Every Day Resilience

“Living with an autoimmune disease has caused me to re-define words I thought I knew. Words I thought I understood. Words like strength, weakness, and pain don’t mean what they once did. Their definitions have grown and expanded, because living with a chronic illness causing chronic pain is hard. And I’m doing it every day.”

The paragraph above is an excerpt from my personal essay, “Every Day Resilience.” I am pleased to share that my essay has been published in Fahmidan Journal Issue 15: Thyroid and Autoimmune Warriors. You can click here to read it in its entirety.

Teacher: One Who Loves

“The simple definition of teacher is one who teaches. But the reality of what it means to be a teacher is so much more. There was never one typical school day, because what I did or didn’t do in that classroom wasn’t entirely up to me. It involved my students — their participation, their preparation, their personalities. Each student brought a different set of previous experiences, a different set of learning styles, and a different set of challenges.” 

The paragraph above is an excerpt from my personal essay, “Teacher: One Who Loves,” and I’m so pleased to share that my essay was recently published on HerStry as part of their Women at Work series. You can click here to read the essay in its entirety.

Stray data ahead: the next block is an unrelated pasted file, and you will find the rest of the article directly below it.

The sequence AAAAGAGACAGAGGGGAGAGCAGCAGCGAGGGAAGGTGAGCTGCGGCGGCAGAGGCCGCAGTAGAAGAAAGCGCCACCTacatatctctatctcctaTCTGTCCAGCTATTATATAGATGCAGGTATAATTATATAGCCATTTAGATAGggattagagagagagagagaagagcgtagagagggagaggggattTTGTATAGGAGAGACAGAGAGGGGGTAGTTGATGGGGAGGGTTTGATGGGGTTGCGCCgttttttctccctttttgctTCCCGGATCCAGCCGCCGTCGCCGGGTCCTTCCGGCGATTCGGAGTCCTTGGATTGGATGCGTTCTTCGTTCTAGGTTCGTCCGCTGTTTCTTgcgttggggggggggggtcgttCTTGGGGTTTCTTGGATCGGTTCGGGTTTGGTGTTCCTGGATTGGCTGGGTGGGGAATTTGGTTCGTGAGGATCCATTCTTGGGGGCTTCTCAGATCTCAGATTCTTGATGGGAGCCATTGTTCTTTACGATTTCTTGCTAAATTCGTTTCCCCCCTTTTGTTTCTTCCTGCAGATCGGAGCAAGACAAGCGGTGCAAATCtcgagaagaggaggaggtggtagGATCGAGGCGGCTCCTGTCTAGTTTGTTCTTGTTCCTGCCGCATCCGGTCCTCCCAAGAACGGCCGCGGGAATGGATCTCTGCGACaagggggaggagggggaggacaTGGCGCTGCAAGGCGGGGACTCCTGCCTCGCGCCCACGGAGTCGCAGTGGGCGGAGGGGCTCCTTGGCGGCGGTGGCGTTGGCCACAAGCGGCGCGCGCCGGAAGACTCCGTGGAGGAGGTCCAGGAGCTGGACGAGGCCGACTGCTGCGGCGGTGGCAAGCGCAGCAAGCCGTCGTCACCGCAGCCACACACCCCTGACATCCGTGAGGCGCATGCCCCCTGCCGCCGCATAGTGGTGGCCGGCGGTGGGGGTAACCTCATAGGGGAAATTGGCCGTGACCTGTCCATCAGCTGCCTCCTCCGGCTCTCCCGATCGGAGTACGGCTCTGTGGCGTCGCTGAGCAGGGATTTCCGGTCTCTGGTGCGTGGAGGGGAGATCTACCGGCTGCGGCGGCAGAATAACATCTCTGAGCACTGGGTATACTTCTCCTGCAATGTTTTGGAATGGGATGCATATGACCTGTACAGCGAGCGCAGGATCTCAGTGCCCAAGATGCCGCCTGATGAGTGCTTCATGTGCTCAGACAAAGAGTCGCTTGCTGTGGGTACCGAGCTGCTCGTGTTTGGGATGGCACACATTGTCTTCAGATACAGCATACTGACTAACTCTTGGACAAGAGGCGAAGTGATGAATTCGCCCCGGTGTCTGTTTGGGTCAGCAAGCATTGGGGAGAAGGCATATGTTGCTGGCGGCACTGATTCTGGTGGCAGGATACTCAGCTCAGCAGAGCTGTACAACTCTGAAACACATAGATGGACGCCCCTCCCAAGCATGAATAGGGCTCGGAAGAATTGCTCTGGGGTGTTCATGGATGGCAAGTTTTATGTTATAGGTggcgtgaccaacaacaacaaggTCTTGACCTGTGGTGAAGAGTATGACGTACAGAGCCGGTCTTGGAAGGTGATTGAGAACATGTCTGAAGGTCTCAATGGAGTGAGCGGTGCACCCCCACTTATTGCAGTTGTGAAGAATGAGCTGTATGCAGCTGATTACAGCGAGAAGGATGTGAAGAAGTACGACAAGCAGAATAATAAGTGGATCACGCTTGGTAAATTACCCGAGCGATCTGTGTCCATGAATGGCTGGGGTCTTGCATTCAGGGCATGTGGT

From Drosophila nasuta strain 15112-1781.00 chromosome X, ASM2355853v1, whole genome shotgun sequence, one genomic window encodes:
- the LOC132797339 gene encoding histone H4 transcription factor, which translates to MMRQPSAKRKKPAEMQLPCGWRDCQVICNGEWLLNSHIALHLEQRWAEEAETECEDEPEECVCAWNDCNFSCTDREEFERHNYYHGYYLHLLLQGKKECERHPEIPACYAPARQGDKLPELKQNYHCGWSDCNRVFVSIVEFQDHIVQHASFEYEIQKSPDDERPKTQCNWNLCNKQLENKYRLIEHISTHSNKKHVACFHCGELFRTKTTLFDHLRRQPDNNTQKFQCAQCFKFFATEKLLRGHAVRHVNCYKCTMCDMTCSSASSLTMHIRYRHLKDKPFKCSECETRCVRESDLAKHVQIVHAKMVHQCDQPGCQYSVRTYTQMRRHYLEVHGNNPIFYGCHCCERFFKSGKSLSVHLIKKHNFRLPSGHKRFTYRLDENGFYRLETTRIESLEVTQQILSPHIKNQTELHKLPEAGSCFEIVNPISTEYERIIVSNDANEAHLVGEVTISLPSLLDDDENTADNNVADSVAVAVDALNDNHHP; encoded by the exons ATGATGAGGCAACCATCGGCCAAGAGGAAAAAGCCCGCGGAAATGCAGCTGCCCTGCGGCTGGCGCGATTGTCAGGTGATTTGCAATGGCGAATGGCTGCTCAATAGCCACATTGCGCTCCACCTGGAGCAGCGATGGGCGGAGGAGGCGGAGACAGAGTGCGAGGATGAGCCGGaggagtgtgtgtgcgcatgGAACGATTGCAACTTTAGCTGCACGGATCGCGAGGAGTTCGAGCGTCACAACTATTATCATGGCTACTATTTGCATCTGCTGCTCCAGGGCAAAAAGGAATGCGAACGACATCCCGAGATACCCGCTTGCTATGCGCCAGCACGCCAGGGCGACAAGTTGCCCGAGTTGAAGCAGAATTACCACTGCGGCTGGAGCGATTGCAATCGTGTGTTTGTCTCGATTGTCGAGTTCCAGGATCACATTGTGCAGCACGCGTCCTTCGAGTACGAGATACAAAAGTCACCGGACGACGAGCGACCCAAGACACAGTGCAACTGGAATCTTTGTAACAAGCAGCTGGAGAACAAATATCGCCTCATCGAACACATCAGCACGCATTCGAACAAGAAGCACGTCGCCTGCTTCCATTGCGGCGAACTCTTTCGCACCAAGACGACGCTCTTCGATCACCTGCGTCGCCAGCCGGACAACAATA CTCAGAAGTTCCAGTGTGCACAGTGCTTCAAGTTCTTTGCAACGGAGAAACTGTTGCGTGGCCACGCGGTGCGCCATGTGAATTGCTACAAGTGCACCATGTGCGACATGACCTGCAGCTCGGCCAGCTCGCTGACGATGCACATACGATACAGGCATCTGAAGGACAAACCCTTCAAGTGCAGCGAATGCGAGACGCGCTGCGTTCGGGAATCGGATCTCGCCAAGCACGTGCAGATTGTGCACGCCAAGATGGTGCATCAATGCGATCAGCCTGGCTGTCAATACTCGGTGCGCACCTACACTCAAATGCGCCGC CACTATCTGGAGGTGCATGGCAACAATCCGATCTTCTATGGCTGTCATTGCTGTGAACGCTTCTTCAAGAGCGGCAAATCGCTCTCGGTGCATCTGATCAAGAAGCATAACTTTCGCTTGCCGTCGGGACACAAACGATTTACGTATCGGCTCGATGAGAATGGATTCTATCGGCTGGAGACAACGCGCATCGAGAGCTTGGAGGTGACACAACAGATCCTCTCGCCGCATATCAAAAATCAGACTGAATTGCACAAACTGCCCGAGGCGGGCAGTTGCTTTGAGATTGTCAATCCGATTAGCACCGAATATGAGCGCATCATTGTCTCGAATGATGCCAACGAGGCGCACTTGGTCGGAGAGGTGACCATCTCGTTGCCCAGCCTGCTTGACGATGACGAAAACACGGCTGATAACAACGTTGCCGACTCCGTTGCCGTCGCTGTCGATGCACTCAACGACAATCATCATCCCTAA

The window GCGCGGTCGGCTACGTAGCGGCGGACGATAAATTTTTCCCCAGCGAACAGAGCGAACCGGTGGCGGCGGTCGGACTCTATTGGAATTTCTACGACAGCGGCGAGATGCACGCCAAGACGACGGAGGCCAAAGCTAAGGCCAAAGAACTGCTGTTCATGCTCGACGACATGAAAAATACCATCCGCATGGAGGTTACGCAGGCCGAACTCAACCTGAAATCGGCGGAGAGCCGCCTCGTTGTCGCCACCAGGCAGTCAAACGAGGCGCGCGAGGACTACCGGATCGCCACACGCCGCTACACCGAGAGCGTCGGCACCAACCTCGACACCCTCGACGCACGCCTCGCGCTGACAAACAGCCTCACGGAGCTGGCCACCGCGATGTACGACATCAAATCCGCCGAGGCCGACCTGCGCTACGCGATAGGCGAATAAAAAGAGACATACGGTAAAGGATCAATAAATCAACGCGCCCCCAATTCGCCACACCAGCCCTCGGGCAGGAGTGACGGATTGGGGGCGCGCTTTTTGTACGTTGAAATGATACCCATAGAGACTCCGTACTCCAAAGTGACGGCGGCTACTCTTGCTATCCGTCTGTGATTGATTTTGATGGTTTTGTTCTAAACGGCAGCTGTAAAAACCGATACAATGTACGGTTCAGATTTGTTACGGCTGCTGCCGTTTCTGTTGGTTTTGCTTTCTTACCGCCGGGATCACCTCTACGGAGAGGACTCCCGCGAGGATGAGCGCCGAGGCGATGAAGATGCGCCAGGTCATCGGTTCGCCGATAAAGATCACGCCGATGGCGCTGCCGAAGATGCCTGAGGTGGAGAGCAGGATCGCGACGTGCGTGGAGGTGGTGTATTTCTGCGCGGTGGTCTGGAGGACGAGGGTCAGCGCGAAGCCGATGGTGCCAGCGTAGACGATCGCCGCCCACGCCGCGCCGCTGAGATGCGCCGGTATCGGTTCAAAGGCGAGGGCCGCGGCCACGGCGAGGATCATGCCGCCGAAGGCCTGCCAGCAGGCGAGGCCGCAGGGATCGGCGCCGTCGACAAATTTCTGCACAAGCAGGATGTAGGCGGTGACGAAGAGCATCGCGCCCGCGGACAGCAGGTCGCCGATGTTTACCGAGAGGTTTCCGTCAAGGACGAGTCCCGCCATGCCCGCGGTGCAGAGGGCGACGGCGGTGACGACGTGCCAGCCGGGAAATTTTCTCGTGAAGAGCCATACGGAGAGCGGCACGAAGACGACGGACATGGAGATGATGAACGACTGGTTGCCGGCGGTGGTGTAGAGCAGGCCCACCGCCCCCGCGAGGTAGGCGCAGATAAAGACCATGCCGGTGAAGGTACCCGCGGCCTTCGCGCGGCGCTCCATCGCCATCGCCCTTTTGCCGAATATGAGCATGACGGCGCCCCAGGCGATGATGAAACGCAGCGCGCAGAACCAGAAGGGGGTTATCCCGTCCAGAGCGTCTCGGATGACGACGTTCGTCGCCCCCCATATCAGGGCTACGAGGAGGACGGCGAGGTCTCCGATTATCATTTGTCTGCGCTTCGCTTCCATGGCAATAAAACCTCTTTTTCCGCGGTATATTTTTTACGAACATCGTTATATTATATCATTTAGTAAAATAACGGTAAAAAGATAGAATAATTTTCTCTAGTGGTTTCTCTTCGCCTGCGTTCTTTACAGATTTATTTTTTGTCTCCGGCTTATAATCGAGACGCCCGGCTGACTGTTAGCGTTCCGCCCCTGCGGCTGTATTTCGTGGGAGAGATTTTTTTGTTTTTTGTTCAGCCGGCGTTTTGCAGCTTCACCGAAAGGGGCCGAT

And just a friendly reminder — Teacher Appreciation Week is May 8-12, 2023! It’s a great time to get in touch with a former teacher (yours or your child’s) and thank them!

Singing Out Loud Helps Ease My Chronic Pain (At the Risk of Embarrassing My Son)

“Little does Ryan know that when I drive to school to pick him up, I’m usually rocking out. If I can’t find a good song on the radio (I like the spontaneity), I’ll play one of our mixed CDs. Ryan says the fact that our car plays CDs and doesn’t have an auxiliary jack for my phone makes it old – another faux pas.”

The paragraph above is taken from my most recently published personal essay, “Singing Out Loud Helps Ease My Chronic Pain (At the Risk of Embarrassing My Son)” which was published at Moms Don’t Have Time to Write.

Click here to read the entire essay.

What Do You See When You Look in the Mirror?

The many family photos on our refrigerator. There is a reference to these photos in my essay.

How would you complete this prompt:  “When I look in the mirror, I see…”?

My latest publication is a personal essay answering that question. As I wrote in my short biography for Ailment – Chronicles of Narrative Illness, “My personal essay describes all the different “Wendy’s” I see when I look in the mirror. Living with an invisible disability, an autoimmune disease called Undifferentiated Connective Tissue Disease, has changed the way I look at myself and changed the way I see myself.” 

Click here to be re-directed to Ailment – Chronicles of Narrative Illness to read the essay as well as other pieces exploring lives with chronic mental and physical illness.